Laid Off Part 1: The Shock

At some point in your career, you may find yourself in a bad position.  You work hard, you put in the extra hours, and you go above and beyond what you’ve been asked to do.  You sacrifice your personal life, your health, and your sanity to go the extra mile.  Then, you get called into an office, maybe that of your boss or a manager higher up.  They ask you to sit down, and within ten seconds they tell you that you don’t have a job anymore.  No words of comfort, no reflection on your performance, just “cost-cutting measures”.  You were the last person to join the project, and the easiest to get rid of.  There’s a disembodied voice of HR on the phone asking if you have any questions, as if it’s something you would be prepared to answer.  You try to hold back your tears out of pride, but it doesn’t work.  This is a company you expected to be with until the end of your career, and now it’s gone.

I found myself in that place recently, and until you go through the process you can’t really describe it to someone.  You have to face the fact that you may be a stellar performer, that you may have just recently worked on the largest single deal that the company has ever done, but that it doesn’t matter to them.  You are a solely a cost to be looked at, and the number they appear to save is the only thing that matters right now.  The shame starts to affect you, that there was something within your control that you could have done to prevent it.  They tell you there was nothing you could do, but then there’s that nagging desire, a misguided belief, that you have control over your own destiny and not the whims of someone who may never even know who you are.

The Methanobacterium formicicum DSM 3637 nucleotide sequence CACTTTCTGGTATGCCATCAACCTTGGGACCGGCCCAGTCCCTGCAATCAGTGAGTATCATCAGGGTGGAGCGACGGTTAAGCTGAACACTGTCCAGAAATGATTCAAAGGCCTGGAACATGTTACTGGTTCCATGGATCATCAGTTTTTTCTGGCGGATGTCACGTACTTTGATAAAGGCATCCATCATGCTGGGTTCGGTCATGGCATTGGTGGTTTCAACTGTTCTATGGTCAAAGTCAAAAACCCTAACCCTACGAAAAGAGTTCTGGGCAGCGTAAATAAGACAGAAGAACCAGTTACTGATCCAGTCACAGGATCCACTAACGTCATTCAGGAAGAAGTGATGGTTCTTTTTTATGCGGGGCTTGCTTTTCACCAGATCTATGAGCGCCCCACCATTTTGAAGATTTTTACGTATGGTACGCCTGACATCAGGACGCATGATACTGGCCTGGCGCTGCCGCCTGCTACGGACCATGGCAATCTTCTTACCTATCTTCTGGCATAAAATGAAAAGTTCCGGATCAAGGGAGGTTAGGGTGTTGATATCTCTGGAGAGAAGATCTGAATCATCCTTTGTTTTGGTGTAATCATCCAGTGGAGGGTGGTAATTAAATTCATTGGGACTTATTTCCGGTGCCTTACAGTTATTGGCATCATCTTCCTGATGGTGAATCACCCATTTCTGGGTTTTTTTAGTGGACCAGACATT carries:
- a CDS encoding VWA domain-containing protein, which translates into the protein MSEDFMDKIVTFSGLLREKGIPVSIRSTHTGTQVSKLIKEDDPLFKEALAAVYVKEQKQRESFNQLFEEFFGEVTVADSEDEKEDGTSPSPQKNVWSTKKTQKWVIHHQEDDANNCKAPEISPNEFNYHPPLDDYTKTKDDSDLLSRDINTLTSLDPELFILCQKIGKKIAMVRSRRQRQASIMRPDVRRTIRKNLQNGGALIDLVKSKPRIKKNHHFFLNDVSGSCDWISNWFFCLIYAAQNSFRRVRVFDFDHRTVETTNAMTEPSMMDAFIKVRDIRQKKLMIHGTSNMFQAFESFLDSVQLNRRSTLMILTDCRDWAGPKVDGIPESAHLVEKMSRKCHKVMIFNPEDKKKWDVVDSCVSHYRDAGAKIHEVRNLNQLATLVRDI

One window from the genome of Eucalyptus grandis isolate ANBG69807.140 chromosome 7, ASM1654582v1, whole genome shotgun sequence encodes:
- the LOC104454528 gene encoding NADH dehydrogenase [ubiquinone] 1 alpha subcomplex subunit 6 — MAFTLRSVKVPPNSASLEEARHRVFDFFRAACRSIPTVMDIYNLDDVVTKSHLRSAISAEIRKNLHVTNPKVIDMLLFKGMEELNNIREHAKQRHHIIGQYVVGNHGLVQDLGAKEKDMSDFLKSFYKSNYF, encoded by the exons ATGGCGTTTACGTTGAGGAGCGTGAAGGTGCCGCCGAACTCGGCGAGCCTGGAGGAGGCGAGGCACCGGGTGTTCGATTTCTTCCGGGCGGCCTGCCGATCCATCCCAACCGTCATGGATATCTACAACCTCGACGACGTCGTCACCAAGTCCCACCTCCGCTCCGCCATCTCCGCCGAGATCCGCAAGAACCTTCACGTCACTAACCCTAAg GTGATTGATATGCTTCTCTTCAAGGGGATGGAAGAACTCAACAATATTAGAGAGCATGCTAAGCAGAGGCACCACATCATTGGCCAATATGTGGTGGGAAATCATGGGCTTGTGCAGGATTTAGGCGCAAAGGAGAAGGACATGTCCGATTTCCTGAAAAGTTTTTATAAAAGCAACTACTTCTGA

You question how to tell the ones you love that you are no longer able to provide an income for yourself and anyone who depends upon you.  It’s a blow to the ego: if you have a healthy one, it takes you down a few pegs.  If you don’t, it’s debilitating.  Your self-worth may be established by what you do; maybe you make the world a better place, maybe you do something menial but you do the absolute best you can and you’re proud of it.  Who you are as a person has not only been discarded, but done with a detached malice that only corporations and sociopaths can accomplish.

This is my story.  I write it for myself, for anyone who ever goes through it, and for the loved ones by them.  You’re not alone, there are others going through it.  I can offer advice, perspective, and kind words along the way, but they are my own.  Do what’s best for you, and may you find happier times.

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